By all accounts, the exhaustive and redefining Willem de Kooning retrospective on the Museum of Modern Art’s entire sixth floor is a blockbuster, and an opportunity to come to terms with the artist’s unique contribution to 20th-century art.
MoMA’s interpretive scholarship is exhaustively informative on its own. Yet, it was a treat to explore the show on more intimate terms with someone who was as acquainted with the artist’s working methods as anyone could be. In this respect and others, Athos Zacharias, an artist who has lived in Springs for several decades and became friends with de Kooning in the early 1950s, was an excellent tour guide for the show, which closes on Monday.
In a 1965 letter of recommendation for Mr. Zacharias for a teaching position, de Kooning wrote: “I have known Zacharias for more than 12 years personally. During those years he was, I can say, ‘one of us.’ ”
“He was, of course, much younger than most of the artist[s] who were then so very much involved with one another. But since that period, there was little self-consciousness about who was younger or older. Zacharias was as much in the middle of it as anyone.”
By “middle of it,” de Kooning meant the intellectual and critical scene surrounding the Eighth Street artists’ club (known familiarly as “The Club”) and the attendant socializing and posturing that centered around the Cedar Bar just down the street. But Mr. Zacharias, as a young artist recently arrived from the Rhode Island Institute of Design, also became close to a number of artists, as an assistant first to Elaine de Kooning, then to de Kooning himself, and ultimately to Lee Krasner, who kept him around as a workmate but also as a friend and companion. In between, he helped other artists and they, in turn, helped him.
On Dec. 14, Mr. Zacharias agreed to serve as a chaperone for the retrospective and offered some insights into what he saw in de Kooning’s paintings and his development as an artist as well as some anecdotes about what kind of person he was and what he chose to share about his art.
Mr. Zacharias recalled first meeting de Kooning at the Cedar Bar, having a discussion with him as others tried to get him to go to a table. De Kooning waved them off for the better part of an hour as the two talked about various things. Then, de Kooning said at last that he had enjoyed speaking to him. “Now, I will go join my friends,” Mr. Zacharias recalled him saying.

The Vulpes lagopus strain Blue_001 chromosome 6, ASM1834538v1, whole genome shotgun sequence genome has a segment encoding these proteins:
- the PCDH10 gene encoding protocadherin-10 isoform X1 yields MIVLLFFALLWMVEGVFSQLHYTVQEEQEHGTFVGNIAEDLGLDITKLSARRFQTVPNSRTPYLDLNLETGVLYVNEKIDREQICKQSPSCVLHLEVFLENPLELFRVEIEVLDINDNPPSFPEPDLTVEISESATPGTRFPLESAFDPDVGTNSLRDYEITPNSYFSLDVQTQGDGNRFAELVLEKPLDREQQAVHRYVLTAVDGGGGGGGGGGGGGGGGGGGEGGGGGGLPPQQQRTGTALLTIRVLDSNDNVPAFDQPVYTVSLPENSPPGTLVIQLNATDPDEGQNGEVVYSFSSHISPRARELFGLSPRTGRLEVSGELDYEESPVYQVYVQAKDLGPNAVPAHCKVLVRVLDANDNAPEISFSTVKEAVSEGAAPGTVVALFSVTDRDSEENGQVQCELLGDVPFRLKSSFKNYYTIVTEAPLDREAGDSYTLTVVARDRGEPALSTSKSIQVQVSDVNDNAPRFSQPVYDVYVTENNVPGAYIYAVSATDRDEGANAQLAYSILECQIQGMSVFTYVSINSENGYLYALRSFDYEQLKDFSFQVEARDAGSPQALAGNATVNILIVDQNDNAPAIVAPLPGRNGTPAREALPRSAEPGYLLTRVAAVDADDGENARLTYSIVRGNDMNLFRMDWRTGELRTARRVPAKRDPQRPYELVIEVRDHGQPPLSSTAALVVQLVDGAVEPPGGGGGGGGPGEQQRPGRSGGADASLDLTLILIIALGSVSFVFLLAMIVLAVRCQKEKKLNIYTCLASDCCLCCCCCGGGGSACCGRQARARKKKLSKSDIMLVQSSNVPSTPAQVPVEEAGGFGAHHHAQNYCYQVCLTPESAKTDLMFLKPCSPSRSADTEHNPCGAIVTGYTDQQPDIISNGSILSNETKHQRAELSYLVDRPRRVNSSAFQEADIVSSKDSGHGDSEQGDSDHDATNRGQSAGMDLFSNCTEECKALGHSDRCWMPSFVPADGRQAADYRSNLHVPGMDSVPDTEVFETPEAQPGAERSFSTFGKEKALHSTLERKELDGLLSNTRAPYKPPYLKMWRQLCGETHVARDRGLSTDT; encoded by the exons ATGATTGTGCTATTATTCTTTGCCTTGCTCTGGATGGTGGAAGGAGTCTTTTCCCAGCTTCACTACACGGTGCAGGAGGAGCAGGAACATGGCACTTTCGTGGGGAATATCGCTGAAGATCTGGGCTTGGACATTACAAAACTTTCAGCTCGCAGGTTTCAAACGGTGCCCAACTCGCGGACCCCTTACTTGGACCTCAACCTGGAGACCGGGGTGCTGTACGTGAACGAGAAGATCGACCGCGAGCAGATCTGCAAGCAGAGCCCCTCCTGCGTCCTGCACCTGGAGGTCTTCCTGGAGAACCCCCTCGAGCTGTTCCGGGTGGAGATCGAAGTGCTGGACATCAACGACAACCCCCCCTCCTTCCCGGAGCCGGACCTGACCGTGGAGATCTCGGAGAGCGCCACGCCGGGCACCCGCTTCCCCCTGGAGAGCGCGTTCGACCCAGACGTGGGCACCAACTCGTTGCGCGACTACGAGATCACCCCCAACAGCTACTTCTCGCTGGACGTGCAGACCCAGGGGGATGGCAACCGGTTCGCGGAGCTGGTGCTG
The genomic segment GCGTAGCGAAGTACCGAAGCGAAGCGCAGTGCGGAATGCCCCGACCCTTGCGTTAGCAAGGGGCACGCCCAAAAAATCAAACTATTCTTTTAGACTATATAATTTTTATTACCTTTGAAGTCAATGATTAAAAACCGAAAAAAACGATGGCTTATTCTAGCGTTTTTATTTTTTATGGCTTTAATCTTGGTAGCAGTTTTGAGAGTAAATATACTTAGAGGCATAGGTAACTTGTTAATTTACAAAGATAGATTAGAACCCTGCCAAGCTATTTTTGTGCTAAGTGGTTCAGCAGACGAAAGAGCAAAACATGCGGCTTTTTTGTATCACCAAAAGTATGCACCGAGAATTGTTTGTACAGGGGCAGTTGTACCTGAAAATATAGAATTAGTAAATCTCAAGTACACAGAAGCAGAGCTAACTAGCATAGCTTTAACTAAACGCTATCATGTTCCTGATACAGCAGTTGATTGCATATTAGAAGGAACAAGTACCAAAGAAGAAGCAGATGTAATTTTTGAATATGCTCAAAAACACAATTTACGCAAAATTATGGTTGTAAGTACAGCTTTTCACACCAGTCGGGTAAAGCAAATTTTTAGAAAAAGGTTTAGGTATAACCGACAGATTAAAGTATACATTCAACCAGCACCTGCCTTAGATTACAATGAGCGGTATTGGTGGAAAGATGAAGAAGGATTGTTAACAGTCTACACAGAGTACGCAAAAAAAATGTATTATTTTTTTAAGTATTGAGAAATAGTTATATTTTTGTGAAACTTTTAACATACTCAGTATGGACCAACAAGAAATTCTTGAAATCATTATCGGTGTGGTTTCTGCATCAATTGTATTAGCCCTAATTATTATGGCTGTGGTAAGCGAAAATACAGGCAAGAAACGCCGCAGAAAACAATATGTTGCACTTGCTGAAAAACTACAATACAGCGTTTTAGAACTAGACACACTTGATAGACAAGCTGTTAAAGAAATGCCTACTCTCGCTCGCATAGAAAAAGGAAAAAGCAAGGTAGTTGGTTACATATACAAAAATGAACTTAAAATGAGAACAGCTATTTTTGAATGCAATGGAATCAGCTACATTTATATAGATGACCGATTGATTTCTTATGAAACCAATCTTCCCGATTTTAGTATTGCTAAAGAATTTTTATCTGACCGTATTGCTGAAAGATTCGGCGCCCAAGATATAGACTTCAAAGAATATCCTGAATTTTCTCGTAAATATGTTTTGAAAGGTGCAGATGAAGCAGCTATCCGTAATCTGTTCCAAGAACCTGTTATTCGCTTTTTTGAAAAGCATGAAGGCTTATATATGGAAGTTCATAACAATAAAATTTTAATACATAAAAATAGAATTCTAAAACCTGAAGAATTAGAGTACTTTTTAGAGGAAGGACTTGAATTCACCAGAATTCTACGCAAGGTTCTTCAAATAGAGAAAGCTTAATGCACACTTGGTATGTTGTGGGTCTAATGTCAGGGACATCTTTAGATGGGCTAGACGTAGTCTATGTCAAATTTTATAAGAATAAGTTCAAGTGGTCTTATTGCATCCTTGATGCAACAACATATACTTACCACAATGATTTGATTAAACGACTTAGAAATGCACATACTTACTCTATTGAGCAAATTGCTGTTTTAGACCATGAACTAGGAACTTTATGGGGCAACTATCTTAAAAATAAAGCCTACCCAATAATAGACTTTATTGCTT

He moved slowly through the exhibit, passing through the early academic works and heading straight to the surrealist explorations and early figurative dissections that would become the “Woman” series, a theme he would return to repeatedly throughout his career. There was a lot of Joan Miro in those early works, he observed.
A few paintings from the mid-1930s had a similar composition and paint application to that of Stuart Davis. Mr. Zacharias said he remembered Davis visiting de Kooning’s studio. Of the oil paintings on view at the time, “Bill said that Stuart Davis called them the biggest watercolors he had ever seen,” a quip, “because Davis himself painted so thickly.” For de Kooning, whose early life as a painter was often a struggle, using more fluid and thinner paints was a way to save money, just as many used house paints as well.
During this period, Mr. Zacharias said, “You have to know he’s painting with his mind, exploring, but always painting the figure” in these early abstractions. “The straight lines, curved lines, and angled lines of his work would reveal an arm or a breast,” but he took them out of context in some of the first “Women” paintings, and that would become a recurrent theme throughout his career.